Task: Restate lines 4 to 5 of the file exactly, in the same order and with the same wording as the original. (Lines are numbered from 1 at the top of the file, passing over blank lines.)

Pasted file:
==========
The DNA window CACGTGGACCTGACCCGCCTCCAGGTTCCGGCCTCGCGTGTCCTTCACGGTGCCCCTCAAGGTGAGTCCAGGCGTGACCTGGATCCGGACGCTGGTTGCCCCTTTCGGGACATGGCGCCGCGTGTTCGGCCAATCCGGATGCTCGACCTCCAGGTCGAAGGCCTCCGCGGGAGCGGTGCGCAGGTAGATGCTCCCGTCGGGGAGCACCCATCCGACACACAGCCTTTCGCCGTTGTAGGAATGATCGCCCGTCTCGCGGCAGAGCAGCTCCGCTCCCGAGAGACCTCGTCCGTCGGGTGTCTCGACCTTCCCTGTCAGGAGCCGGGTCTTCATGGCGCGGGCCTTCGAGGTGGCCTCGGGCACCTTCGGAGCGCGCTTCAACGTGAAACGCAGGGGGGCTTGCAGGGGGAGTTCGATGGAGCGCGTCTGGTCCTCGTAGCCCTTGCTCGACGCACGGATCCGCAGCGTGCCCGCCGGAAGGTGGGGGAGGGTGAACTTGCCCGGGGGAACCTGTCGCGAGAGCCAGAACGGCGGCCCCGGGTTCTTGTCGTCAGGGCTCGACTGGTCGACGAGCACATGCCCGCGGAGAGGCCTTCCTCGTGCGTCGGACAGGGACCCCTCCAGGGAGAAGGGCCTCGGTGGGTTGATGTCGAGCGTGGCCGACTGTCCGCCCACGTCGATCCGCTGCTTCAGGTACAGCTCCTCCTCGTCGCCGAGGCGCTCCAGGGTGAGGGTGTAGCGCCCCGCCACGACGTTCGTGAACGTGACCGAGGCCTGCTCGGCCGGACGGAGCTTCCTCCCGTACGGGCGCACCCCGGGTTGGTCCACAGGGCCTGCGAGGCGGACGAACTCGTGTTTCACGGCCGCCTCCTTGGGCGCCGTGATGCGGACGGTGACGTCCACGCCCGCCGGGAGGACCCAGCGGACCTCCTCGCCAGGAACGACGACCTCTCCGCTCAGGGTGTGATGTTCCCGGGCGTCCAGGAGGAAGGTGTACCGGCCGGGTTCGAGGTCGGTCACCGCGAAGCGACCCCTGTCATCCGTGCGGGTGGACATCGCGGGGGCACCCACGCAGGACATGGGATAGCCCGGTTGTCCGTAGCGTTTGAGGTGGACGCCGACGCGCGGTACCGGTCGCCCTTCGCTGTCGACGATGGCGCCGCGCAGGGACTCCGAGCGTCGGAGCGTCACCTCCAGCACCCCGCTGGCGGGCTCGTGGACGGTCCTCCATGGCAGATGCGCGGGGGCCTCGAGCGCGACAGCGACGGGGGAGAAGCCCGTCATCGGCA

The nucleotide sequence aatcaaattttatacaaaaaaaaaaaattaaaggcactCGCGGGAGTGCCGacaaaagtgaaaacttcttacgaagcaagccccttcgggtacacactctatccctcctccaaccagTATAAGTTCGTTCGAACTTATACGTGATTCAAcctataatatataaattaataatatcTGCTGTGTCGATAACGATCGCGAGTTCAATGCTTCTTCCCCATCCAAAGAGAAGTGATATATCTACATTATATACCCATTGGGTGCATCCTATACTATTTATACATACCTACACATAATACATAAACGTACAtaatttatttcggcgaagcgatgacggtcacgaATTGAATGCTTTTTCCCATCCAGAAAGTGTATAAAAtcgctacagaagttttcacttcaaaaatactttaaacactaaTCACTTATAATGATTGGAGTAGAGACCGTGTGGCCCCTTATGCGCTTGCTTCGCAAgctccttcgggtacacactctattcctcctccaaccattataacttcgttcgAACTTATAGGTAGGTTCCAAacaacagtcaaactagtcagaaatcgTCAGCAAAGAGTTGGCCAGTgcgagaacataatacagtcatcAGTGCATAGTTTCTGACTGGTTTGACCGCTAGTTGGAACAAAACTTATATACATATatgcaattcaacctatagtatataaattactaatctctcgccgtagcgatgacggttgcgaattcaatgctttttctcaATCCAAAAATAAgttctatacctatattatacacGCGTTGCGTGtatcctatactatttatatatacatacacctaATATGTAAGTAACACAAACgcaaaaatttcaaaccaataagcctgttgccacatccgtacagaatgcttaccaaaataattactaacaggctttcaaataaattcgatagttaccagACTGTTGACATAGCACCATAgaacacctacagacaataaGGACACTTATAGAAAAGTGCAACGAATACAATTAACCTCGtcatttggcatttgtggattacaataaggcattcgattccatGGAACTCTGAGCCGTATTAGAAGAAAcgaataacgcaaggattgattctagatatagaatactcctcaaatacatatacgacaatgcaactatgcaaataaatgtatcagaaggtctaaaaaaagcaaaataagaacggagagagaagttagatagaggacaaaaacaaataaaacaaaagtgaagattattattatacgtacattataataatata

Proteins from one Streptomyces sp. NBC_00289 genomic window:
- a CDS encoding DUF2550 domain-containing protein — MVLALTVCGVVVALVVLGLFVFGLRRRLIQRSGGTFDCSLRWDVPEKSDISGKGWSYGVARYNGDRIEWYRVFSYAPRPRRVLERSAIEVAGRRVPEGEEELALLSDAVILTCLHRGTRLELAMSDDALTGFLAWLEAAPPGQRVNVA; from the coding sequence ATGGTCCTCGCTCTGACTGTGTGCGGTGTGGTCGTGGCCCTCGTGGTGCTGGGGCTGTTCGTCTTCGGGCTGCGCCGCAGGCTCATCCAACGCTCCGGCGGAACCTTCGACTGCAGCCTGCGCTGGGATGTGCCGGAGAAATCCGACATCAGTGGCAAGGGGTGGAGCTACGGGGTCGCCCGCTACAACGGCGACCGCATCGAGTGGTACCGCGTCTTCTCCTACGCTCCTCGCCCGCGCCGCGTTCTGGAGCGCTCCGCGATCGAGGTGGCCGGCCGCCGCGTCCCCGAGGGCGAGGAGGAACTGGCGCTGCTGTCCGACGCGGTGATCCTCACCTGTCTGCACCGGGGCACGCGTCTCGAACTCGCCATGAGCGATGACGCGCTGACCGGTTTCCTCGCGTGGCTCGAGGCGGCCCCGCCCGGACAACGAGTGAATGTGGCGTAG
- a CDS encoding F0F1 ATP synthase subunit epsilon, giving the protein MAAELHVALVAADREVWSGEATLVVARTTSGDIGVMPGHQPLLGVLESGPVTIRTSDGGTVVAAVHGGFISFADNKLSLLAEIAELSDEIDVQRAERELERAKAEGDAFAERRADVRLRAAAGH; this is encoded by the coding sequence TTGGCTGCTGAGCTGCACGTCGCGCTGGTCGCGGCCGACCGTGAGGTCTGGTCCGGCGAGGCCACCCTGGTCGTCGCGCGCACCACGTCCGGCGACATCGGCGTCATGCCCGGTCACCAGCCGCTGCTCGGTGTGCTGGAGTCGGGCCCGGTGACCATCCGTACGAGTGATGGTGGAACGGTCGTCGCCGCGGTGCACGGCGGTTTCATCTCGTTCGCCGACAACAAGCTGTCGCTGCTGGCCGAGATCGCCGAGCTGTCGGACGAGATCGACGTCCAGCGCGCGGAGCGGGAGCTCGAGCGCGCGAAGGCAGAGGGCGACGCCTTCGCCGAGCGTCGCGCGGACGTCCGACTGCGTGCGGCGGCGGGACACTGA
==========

- a CDS encoding DUF2550 domain-containing protein — MVLALTVCGVVVALVVLGLFVFGLRRRLIQRSGGTFDCSLRWDVPEKSDISGKGWSYGVARYNGDRIEWYRVFSYAPRPRRVLERSAIEVAGRRVPEGEEELALLSDAVILTCLHRGTRLELAMSDDALTGFLAWLEAAPPGQRVNVA; from the coding sequence ATGGTCCTCGCTCTGACTGTGTGCGGTGTGGTCGTGGCCCTCGTGGTGCTGGGGCTGTTCGTCTTCGGGCTGCGCCGCAGGCTCATCCAACGCTCCGGCGGAACCTTCGACTGCAGCCTGCGCTGGGATGTGCCGGAGAAATCCGACATCAGTGGCAAGGGGTGGAGCTACGGGGTCGCCCGCTACAACGGCGACCGCATCGAGTGGTACCGCGTCTTCTCCTACGCTCCTCGCCCGCGCCGCGTTCTGGAGCGCTCCGCGATCGAGGTGGCCGGCCGCCGCGTCCCCGAGGGCGAGGAGGAACTGGCGCTGCTGTCCGACGCGGTGATCCTCACCTGTCTGCACCGGGGCACGCGTCTCGAACTCGCCATGAGCGATGACGCGCTGACCGGTTTCCTCGCGTGGCTCGAGGCGGCCCCGCCCGGACAACGAGTGAATGTGGCGTAG
- a CDS encoding F0F1 ATP synthase subunit epsilon, giving the protein MAAELHVALVAADREVWSGEATLVVARTTSGDIGVMPGHQPLLGVLESGPVTIRTSDGGTVVAAVHGGFISFADNKLSLLAEIAELSDEIDVQRAERELERAKAEGDAFAERRADVRLRAAAGH; this is encoded by the coding sequence TTGGCTGCTGAGCTGCACGTCGCGCTGGTCGCGGCCGACCGTGAGGTCTGGTCCGGCGAGGCCACCCTGGTCGTCGCGCGCACCACGTCCGGCGACATCGGCGTCATGCCCGGTCACCAGCCGCTGCTCGGTGTGCTGGAGTCGGGCCCGGTGACCATCCGTACGAGTGATGGTGGAACGGTCGTCGCCGCGGTGCACGGCGGTTTCATCTCGTTCGCCGACAACAAGCTGTCGCTGCTGGCCGAGATCGCCGAGCTGTCGGACGAGATCGACGTCCAGCGCGCGGAGCGGGAGCTCGAGCGCGCGAAGGCAGAGGGCGACGCCTTCGCCGAGCGTCGCGCGGACGTCCGACTGCGTGCGGCGGCGGGACACTGA